Optimization in radiotherapy

Total body irradiation (TBI)

Diseases requiring bone marrow transplants, also called stem cell transplants, include leukemia, lymphoma, sickle cell disease and aplastic anemia, as well as some immunodeficiencies. As part of the conditioning process to prepare the patient for the bone marrow transplant, the patient may be treated with total body
irradiation (TBI). The purpose of TBI is to eliminate the underlying disease and to suppress the recipient's immune systems, thus preventing rejection of new donor stem cells. Once the conditioning treatment is complete, the patient receives the bone marrow transplant to restore healthy bone marrow function.

The goal for this research program is to design treatments that will not irradiate the whole body, but instead will only focus on the bone marrow. Such a treatments are no longer total body irradiation, but total marrow irradiation (TMI).

TMI treatment plans will be developed using a mathematical model that will provide for treatments resulting in the desired eradication of existing bone marrow cells while simultaneously avoiding organs and healthy tissues that do not require irradiation. This will be achieved by using intensity modulated radiation therapy (IMRT), a type of radiation therapy capable of delivering any distribution of radiation intensity from each beam. The resulting treatments will be better able to eradicate the patient's existing bone marrow with potentially fewer side effects from radiation overdose, thereby improving the patient's quality of life and preparation for a bone marrow transplant.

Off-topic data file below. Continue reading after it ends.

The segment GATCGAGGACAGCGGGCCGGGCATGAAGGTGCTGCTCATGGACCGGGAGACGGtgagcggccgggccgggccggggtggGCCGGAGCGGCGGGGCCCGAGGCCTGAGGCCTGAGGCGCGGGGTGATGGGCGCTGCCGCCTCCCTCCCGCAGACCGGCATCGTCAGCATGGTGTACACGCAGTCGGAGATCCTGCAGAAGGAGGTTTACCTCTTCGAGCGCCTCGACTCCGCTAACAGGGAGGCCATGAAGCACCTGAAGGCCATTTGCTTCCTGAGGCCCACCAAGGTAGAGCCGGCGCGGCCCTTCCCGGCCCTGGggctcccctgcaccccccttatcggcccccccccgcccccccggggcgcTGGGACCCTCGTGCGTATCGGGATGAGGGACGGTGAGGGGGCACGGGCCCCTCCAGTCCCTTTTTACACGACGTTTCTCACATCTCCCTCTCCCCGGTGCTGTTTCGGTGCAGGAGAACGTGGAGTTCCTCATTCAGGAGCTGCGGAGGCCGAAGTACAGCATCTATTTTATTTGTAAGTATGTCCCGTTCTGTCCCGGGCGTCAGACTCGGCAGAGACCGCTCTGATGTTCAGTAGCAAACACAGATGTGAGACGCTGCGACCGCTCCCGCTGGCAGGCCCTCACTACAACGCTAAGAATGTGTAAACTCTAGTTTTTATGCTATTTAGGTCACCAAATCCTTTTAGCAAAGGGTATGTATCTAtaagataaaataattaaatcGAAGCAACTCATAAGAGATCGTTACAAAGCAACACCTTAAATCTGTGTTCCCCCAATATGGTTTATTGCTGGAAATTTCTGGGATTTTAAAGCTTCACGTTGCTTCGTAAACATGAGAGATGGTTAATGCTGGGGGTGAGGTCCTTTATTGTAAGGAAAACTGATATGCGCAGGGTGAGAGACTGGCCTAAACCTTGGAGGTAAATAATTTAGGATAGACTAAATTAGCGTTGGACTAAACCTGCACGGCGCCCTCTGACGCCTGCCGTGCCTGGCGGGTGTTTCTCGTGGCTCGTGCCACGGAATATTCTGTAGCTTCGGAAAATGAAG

Elekta's Leksell Gamma Knife® PERFEXION™

The introduction of Elekta's Leksell Gamma Knife® PERFEXION™ has taken the field of stereotactic radiosurgery to a new level. Unlimited access to cranial volume and full automation approach open a new research area for the researchers who have been already working on the previous Lekshell Gamma Knife unit for years. Although this method is primarily designed to be performed on brain tumors, today, it is considered an effective treatment for several other conditions, including arteriovenous malformations and pituitary tumors.

The new capabilities of the PERFEXION™ unit require new methods of treatment plan design. In previous Gamma Knife® designs, the collimator (the component that adjusts the shape/location of the radiation delivery) had to be manually adjusted, rendering complex treatments too labor intensive for clinical viability. Because the movement of the collimator in the new PERFEXION™ unit is now automated, complex treatment plans that can very tightly conform to the targeted treatment area can be delivered in clinical settings.

In order to deliver a high quality treatment, we select collimator positions based on optimization methods. The optimization algorithms are designed to deliver an appropriate amount of dose to the target area while simultaneously avoiding sensitive healthy tissues, thereby leaving the patient with a high quality of life and fewer side effects after treatment.